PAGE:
December begins with a fresh round of lists and awards, and Elena Gorfinkel is having none of it. Lists “consolidate and reaffirm the hidebound tastes of the already heard,” she writes at Another Gaze. “Lists are an anti-film politics.” The piece has sparked a bit of conversation on Twitter, where Srikanth Srinivasan counters: “Canons are what enable alternate and anti-canons. I think it was Truffaut who said you need to have culture before you can be anti-culture.” Love them or loathe them, though, the lists are going to keep on coming.
Year in and year out, one of the most fun top tens is the one John Waters has been writing up for every December issue of Artforum since the dawn of the century. This year, he’s giving his top two slots to French filmmakers. Gaspar Noé’s Climax, in which an acid-spiked bowl of sangria turns a dance company’s party into a traumatic horror show—“The Red Shoes meets Hallucination Generation,” offers Waters—is followed by Bruno Dumont’s Joan of Arc. “The ten-year-old star [Lise Leplat Prudhomme] stares nobly and defiantly through the camera lens right into your soul and doesn’t even wait for the church authorities—she burns herself at the stake.” Subscribers to Artforum can see the full top tens from Melissa Anderson,J. Hoberman,James Quandt, and Amy Taubin, while nonsubscribers are allowed at least a skim of their top two or three choices.
Bilge Ebiri, too, has put Climax, “a surreal techno-musical about the death of a multicultural France,” at the top of his ten. For fellow Vulture critic David Edelstein, the best film of the year is Quentin Tarantino’s Once Upon a Time . . . in Hollywood, “a fetishistic collage of ’60s bric-a-brac that transcends its inspirations, building to a denouement at once euphoric and heartbreaking.” And writing about her favorite film of the year, Alison Willmore observes that Josh and Benny Safdie “have an affection for a particularly New York brand of street-level chaos, and Uncut Gems is their purest distillation of that so far, a film that huffs the dying fumes of capitalism—and man, what a rush.”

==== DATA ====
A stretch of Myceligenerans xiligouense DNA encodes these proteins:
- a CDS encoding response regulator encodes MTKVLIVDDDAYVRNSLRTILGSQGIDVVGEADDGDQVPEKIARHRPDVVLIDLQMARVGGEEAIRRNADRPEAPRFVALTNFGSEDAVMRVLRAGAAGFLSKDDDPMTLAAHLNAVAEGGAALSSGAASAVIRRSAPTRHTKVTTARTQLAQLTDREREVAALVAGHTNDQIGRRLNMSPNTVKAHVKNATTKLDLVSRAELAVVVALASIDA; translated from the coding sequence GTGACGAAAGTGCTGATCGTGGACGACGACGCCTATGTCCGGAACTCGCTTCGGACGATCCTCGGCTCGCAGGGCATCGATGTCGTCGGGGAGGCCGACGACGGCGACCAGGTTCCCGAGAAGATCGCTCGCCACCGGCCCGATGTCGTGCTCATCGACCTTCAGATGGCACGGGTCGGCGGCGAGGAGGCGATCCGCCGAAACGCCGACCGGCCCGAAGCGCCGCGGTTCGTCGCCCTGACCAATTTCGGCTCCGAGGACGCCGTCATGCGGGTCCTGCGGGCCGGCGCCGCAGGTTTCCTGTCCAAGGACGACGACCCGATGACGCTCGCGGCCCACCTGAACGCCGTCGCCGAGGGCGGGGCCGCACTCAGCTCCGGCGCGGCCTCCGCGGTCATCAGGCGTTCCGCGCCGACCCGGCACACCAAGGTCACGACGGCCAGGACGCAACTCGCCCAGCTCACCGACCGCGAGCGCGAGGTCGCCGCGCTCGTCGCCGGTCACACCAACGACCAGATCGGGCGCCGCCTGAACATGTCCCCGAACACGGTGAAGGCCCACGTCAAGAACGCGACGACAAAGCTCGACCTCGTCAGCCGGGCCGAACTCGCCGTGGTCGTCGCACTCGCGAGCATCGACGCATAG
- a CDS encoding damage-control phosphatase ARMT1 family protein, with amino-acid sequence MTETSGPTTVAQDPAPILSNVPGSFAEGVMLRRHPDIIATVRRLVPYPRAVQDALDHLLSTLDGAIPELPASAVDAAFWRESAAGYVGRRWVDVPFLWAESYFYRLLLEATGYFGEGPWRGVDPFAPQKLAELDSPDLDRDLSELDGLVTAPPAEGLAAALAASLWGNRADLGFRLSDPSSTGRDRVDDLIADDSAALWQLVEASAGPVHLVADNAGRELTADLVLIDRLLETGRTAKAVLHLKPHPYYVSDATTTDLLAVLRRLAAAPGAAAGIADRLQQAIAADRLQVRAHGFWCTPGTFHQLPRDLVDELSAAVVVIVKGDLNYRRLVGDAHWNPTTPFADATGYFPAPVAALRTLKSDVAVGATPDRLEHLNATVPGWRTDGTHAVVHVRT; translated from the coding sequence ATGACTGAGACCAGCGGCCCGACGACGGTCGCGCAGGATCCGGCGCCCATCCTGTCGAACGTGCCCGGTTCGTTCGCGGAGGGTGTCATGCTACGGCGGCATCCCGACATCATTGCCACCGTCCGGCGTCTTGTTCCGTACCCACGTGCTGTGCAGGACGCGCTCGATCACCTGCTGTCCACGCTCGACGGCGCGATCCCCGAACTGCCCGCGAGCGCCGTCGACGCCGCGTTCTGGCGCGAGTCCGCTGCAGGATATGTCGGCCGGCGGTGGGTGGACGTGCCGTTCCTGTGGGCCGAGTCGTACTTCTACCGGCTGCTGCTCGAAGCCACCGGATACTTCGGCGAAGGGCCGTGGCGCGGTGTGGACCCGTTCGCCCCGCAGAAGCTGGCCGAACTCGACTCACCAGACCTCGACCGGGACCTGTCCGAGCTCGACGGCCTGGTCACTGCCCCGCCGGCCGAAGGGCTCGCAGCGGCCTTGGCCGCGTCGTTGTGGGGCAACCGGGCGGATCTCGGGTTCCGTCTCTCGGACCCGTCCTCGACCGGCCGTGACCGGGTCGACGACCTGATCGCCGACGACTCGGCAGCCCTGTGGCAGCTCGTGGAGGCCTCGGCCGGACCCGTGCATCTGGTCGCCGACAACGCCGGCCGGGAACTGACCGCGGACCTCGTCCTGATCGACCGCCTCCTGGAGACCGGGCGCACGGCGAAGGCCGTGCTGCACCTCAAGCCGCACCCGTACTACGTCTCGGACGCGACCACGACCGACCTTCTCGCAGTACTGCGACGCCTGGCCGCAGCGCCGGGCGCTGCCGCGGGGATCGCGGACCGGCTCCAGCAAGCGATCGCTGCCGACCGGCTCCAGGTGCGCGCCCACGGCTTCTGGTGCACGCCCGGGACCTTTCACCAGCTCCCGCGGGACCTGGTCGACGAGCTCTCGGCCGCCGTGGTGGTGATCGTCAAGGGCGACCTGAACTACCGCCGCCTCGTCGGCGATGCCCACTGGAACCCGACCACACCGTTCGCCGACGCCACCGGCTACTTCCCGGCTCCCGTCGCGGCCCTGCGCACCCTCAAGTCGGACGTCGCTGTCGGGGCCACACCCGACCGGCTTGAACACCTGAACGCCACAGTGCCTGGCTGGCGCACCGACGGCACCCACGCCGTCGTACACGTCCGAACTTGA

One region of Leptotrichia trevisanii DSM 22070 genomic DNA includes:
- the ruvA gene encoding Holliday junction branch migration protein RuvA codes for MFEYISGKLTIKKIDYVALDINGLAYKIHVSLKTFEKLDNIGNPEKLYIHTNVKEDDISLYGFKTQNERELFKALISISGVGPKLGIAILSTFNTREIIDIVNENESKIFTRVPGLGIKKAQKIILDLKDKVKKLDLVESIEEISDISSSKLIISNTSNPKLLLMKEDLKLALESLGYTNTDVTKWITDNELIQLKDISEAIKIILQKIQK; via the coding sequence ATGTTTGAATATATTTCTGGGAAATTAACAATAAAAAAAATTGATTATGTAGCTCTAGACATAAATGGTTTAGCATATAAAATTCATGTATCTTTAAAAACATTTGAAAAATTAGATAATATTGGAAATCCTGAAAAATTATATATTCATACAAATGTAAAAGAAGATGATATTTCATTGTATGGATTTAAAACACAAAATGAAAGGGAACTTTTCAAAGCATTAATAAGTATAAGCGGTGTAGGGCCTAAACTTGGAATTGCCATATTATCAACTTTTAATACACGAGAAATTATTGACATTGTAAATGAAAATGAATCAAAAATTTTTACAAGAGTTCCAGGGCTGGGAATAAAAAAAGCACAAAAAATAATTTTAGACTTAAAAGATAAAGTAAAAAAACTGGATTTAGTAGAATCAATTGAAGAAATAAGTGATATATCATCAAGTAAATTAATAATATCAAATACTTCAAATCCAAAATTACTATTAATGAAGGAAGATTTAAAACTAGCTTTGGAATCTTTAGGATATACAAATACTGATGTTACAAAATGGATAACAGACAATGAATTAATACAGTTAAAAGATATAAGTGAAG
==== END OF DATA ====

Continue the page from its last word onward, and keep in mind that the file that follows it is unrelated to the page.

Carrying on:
For the Telegraph’s Tim Robey, Waad al-Kateab and Edward Watts’s For Sama is “maybe the most shattering of a dozen or so documentaries that have come out of Syria’s Civil War.” Last night, For Sama won best film, documentary, director, and editing at the British Independent Film Awards. From 2011, when she was a university student, through 2016, by which time she’d become a journalist for Britain’s Channel 4, al-Kateab filmed daily life in Aleppo—weddings, her sleeping newborn daughter (Sama is Arabic for “sky”), children playing, and children fleeing to the hospitals which are being systematically targeted by forces allied with Syrian president Bashar al-Assad. In 2017, al-Kateab, pregnant with her second child; her husband, a doctor; and young Sama left Aleppo for London with the 500 hours of footage al-Kateab was smuggling in her loose clothing. Working with Watts and editors Chloë Lambourne and Simon McMahon, al-Kateab spent two years shaping For Sama, and writing for Sight & Sound, Nikki Baughan finds that the editing “brings both narrative drive and cohesion, without ever detracting from or laboring the scenes playing out before us.”
The Personal History of David Copperfield, Armando Iannucci’s loose adaptation of the Dickens classic, has picked up five BIFAs, including best supporting actor for Hugh Laurie and best screenplay. Only You, which Pamela Hutchinson, writing for Sight & Sound, calls “a remarkably mature love story” about “two people who have grown together through suffering,” has won a debut director award for Harry Wootliff and best actor for Josh O’Connor. And Renée Zellweger has won best actress for her turn as Judy Garland in Rupert Goold’s Judy.
We haven’t yet mentioned here that the nominations for the thirty-fifth Independent Spirit Awards are out. Two films that A24 is putting in theaters this season, Robert Eggers’s The Lighthouse and Josh and Benny Safdie’s Uncut Gems, lead with five each, and following with four apiece are Alma Har’el’s Honey Boy and Kirill Mikhanovsky’s Give Me Liberty. The Spirit Awards will be presented on February 8, the evening before the Oscars more or less wrap the 2019/2020 awards season.
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